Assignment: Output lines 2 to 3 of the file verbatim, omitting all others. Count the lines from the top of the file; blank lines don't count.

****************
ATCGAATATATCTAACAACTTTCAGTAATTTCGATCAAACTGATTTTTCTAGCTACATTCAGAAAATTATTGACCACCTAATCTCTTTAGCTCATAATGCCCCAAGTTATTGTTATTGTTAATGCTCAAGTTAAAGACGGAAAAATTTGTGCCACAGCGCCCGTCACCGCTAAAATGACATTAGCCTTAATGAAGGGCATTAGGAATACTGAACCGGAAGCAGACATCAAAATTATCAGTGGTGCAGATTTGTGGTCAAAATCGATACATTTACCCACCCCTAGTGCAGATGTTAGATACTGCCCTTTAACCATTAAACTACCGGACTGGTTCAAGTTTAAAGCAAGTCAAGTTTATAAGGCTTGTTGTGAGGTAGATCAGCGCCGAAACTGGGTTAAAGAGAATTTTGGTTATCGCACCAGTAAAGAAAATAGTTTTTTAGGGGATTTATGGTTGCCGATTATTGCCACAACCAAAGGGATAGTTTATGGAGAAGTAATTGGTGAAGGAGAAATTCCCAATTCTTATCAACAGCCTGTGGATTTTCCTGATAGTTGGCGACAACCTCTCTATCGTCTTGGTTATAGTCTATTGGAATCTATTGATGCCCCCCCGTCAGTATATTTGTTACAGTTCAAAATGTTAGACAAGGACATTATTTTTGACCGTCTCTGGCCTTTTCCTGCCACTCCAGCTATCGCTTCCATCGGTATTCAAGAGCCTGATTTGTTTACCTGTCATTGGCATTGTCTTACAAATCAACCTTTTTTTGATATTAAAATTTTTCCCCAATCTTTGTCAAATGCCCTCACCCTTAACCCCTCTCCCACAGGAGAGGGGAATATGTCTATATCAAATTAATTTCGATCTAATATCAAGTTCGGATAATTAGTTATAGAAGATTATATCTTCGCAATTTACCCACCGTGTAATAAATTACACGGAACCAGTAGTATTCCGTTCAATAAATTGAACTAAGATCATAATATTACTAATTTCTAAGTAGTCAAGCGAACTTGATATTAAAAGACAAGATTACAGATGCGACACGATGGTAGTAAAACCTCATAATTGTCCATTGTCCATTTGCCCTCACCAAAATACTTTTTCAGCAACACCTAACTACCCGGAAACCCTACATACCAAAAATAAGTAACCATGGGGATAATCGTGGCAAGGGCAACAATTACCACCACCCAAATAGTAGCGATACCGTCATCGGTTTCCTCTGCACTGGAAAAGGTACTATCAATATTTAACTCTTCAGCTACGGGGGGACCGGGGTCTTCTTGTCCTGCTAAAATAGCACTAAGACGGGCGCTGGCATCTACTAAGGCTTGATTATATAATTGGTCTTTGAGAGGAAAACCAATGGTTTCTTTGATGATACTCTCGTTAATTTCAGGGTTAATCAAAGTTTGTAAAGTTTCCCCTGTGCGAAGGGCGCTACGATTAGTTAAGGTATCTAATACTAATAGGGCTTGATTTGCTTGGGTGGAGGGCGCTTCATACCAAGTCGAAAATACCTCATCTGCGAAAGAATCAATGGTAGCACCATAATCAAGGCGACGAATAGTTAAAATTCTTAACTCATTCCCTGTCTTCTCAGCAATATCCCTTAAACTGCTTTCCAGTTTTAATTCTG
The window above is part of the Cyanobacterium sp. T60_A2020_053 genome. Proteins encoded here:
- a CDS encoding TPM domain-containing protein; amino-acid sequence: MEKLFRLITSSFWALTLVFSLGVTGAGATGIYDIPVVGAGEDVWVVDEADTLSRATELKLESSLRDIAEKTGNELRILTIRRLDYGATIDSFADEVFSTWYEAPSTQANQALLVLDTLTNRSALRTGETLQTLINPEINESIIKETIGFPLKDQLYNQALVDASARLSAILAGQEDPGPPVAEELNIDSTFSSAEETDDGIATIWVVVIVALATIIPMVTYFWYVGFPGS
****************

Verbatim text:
The window above is part of the Cyanobacterium sp. T60_A2020_053 genome. Proteins encoded here:
- a CDS encoding TPM domain-containing protein; amino-acid sequence: MEKLFRLITSSFWALTLVFSLGVTGAGATGIYDIPVVGAGEDVWVVDEADTLSRATELKLESSLRDIAEKTGNELRILTIRRLDYGATIDSFADEVFSTWYEAPSTQANQALLVLDTLTNRSALRTGETLQTLINPEINESIIKETIGFPLKDQLYNQALVDASARLSAILAGQEDPGPPVAEELNIDSTFSSAEETDDGIATIWVVVIVALATIIPMVTYFWYVGFPGS